On a day too bright for such dark, complex music, Sweden’s Opeth took to the stage. The self-effacing Mikael Åkerfeldt (we’re a Swedish band… from Sweden) spoke little between tracks and chose to use their 45 minutes to squeeze as much in as they could. With a set that was primarily taken from their 12th studio album, Sorceress, the title track and its companion, ‘Era’, were well received, the death metal growls intertwined with the progressive metal time changes and unbelievable fretwork from both the guitar and bass department. It was set closer ‘Deliverance’ that, er, delivered, in spades. An outstanding set from an outstanding band.
The high-energy court jesters of the modern rock festival blast out the stage in their consistent Australian vigour. ‘Ready To Rock’ and ‘Too Much, Too Young, Too Fast’ get the crowd chanting away before the usual jokes start to flow: “Here’s a song about girls that wear black. This is ‘Girls In Black’.” This time we don’t get the climbing of the festival stage rigging; instead we get an Australian crew member dressed as a Kangaroo to take singer Joel O’Keefe down the runway to the crowd. The fact that the kangaroo looks more like a fox is not lost on the mainly British crowd before a full beer can gets broken on his head. Utterly ridiculous, utterly fabulous: if you want to drink beer, chant to songs and have fun, Airborne rarely disappoint.
Today Slayer just feels right. The sun is out, giving the festival a slightly Californian feel, which seems fitting as the sun sets.
Having seen Slayer so many times on the festival circuit, it is something of a surprise to find that not only are they truly on form today, they are in top gear. They open with ‘Repentless’, which could be renamed ‘Relentless’, and is soon followed by ‘Disciple’. ‘Mandatory Suicide’ and ‘War Ensemble’ create a cure from sleep deprivation.
‘Dead Skin Mask’, ‘Hate Worldwide’ and ‘Seasons In The Abyss’ deliver one punch after the other, before the grand finale of ‘South Of Heaven’, ‘Raining Blood’, ‘Chemical Warfare’ and ‘Angel Of Death’. It’s really incredible to see a band coming up to their 35th year, and remains as ferocious as they’ve ever been, hitting heights others cannot reach. If Satan had a wedding band, today it would be Slayer.
The final act up of the weekend are the legendary Aerosmith, and the anticipation for a party is palpable. Is this the last ever UK performance? If it is, then surely we’re in for a treat…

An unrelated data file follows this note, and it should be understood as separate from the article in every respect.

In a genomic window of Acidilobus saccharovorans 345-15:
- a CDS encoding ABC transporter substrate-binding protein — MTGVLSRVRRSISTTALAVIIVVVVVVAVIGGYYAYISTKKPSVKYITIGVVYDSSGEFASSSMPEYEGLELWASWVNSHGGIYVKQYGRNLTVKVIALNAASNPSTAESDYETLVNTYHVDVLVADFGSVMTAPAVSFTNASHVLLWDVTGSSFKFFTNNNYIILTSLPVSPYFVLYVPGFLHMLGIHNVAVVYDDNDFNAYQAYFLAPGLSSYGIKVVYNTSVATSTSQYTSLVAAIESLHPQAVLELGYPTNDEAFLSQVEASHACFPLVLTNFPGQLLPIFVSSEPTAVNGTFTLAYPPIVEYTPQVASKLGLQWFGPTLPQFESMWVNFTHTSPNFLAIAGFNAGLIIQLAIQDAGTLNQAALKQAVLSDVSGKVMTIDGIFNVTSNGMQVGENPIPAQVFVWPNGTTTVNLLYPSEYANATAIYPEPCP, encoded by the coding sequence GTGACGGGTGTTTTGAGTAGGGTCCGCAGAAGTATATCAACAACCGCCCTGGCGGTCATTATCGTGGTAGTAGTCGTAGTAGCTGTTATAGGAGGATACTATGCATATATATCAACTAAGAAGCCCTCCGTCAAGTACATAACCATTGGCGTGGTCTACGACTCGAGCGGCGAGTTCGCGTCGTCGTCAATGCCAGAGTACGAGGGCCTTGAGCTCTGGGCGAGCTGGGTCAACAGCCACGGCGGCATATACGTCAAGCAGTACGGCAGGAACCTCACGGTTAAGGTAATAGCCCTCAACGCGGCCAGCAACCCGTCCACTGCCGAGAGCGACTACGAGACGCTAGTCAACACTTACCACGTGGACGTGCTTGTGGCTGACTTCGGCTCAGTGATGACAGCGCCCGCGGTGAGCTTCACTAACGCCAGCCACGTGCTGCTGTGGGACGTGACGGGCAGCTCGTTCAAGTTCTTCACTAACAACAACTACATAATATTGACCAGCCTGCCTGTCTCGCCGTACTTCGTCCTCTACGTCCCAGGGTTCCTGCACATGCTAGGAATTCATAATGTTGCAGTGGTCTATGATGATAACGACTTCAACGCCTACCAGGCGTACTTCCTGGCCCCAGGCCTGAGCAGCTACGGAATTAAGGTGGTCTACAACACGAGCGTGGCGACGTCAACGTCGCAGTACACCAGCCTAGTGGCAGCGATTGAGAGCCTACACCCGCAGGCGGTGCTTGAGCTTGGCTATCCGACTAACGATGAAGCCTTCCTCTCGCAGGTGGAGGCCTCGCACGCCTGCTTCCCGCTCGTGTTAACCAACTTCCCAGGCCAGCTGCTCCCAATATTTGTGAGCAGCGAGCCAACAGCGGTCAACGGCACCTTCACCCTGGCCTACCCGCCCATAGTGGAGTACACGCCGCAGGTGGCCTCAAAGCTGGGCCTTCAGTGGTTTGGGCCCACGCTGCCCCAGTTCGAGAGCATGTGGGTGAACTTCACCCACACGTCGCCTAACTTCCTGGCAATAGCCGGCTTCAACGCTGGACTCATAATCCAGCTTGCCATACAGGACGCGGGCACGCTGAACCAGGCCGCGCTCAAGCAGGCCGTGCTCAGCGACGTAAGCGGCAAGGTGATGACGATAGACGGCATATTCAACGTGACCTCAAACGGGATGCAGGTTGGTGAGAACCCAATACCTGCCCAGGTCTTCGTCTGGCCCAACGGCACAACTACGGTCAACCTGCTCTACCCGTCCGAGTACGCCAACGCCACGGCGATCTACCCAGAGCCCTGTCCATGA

Unfortunately, if this is the last performance, it’s more of a whimper than a bang. It’s immediately that clear something isn’t right: the plodding of ‘Crazy’, off vocal cues from Steven Tyler on ‘Janie’s Got A Gun’, a self-indulgent trawl through a couple of Fleetwood Mac covers sung by Joe Perry before a drawn-out blues jam. It’s not until the back end of the show that things finally seem to start clicking into place, but by then it’s too late, with many people having streamed out of the arena. ‘Sweet Emotion’, the irony of the aptly named ‘I Don’t Want A Miss A Thing’, ‘Rag Doll’ ‘Dude (Looks Like A Lady)’ get them back on track before an epic ‘Dream On’, ‘Mother Popcorn’ and ‘Walk This Way’ round out a set that, despite the finish, leaves you feeling incredibly disappointed and hopeful that they can come and do this again to correct things.
Download Festival Highlights
● Prophets Of Rage: showing younger bands what they have to aspire to.
● The Cadillac Three: A soulful band that reduced many to tears. Just beautiful.
● Tom Araya of Slayer was seen laughing at a punter who was dressed as a gingerbread man and moshing to their set. Not very metal, and out of character for Tom!
● The Lounge Kittens doing an interesting arrangement of The Drowning Pool’s ‘Bodies’.
● The One Hundred: Spinefarm signings riding high on the release of their debut album, Chaos + Bliss, they played the Avalanche Stage and the Firestone Stage with sets that embodied their album title.
Download Festival Lowlights
● Long walks when you can’t get a cab back
● Dogtooth Stage, Saturday: Who puts Sick Puppies on after The Lounge Kittens? RSPCA needs to be called
● Security search queues: Yes, they’re necessary but you can miss the start of a band’s set
Liam Donoghue and Andie Daw